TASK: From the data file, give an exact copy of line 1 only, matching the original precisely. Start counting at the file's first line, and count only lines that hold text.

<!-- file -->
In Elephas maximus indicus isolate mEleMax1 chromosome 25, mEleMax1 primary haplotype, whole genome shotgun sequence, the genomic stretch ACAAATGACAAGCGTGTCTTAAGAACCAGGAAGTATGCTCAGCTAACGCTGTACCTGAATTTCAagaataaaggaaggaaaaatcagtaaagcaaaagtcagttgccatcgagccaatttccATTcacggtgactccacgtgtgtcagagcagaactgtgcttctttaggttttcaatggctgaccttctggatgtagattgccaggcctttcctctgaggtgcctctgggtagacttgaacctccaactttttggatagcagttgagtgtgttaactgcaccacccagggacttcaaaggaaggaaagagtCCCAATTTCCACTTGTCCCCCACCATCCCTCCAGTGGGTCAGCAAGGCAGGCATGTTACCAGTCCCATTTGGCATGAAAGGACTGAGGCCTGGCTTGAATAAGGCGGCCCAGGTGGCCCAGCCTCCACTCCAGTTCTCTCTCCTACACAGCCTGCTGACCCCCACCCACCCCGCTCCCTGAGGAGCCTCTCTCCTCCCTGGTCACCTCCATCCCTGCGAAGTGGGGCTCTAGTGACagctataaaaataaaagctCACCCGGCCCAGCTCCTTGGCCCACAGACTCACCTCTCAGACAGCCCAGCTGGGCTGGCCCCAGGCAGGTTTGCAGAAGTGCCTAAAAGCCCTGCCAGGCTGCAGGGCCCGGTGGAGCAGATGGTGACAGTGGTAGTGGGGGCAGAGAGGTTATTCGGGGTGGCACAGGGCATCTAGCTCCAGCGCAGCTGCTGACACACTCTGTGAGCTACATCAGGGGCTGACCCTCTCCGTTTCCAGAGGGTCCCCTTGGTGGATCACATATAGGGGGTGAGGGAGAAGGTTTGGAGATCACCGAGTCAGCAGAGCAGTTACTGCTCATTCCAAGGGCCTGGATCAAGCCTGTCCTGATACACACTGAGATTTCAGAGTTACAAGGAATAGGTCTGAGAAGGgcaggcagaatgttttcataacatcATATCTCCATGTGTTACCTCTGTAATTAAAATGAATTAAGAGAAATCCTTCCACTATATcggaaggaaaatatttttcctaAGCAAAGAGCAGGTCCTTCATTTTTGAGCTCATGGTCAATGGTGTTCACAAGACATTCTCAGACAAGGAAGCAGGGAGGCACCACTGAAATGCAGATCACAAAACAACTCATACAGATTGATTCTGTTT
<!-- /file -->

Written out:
In Elephas maximus indicus isolate mEleMax1 chromosome 25, mEleMax1 primary haplotype, whole genome shotgun sequence, the genomic stretch ACAAATGACAAGCGTGTCTTAAGAACCAGGAAGTATGCTCAGCTAACGCTGTACCTGAATTTCAagaataaaggaaggaaaaatcagtaaagcaaaagtcagttgccatcgagccaatttccATTcacggtgactccacgtgtgtcagagcagaactgtgcttctttaggttttcaatggctgaccttctggatgtagattgccaggcctttcctctgaggtgcctctgggtagacttgaacctccaactttttggatagcagttgagtgtgttaactgcaccacccagggacttcaaaggaaggaaagagtCCCAATTTCCACTTGTCCCCCACCATCCCTCCAGTGGGTCAGCAAGGCAGGCATGTTACCAGTCCCATTTGGCATGAAAGGACTGAGGCCTGGCTTGAATAAGGCGGCCCAGGTGGCCCAGCCTCCACTCCAGTTCTCTCTCCTACACAGCCTGCTGACCCCCACCCACCCCGCTCCCTGAGGAGCCTCTCTCCTCCCTGGTCACCTCCATCCCTGCGAAGTGGGGCTCTAGTGACagctataaaaataaaagctCACCCGGCCCAGCTCCTTGGCCCACAGACTCACCTCTCAGACAGCCCAGCTGGGCTGGCCCCAGGCAGGTTTGCAGAAGTGCCTAAAAGCCCTGCCAGGCTGCAGGGCCCGGTGGAGCAGATGGTGACAGTGGTAGTGGGGGCAGAGAGGTTATTCGGGGTGGCACAGGGCATCTAGCTCCAGCGCAGCTGCTGACACACTCTGTGAGCTACATCAGGGGCTGACCCTCTCCGTTTCCAGAGGGTCCCCTTGGTGGATCACATATAGGGGGTGAGGGAGAAGGTTTGGAGATCACCGAGTCAGCAGAGCAGTTACTGCTCATTCCAAGGGCCTGGATCAAGCCTGTCCTGATACACACTGAGATTTCAGAGTTACAAGGAATAGGTCTGAGAAGGgcaggcagaatgttttcataacatcATATCTCCATGTGTTACCTCTGTAATTAAAATGAATTAAGAGAAATCCTTCCACTATATcggaaggaaaatatttttcctaAGCAAAGAGCAGGTCCTTCATTTTTGAGCTCATGGTCAATGGTGTTCACAAGACATTCTCAGACAAGGAAGCAGGGAGGCACCACTGAAATGCAGATCACAAAACAACTCATACAGATTGATTCTGTTT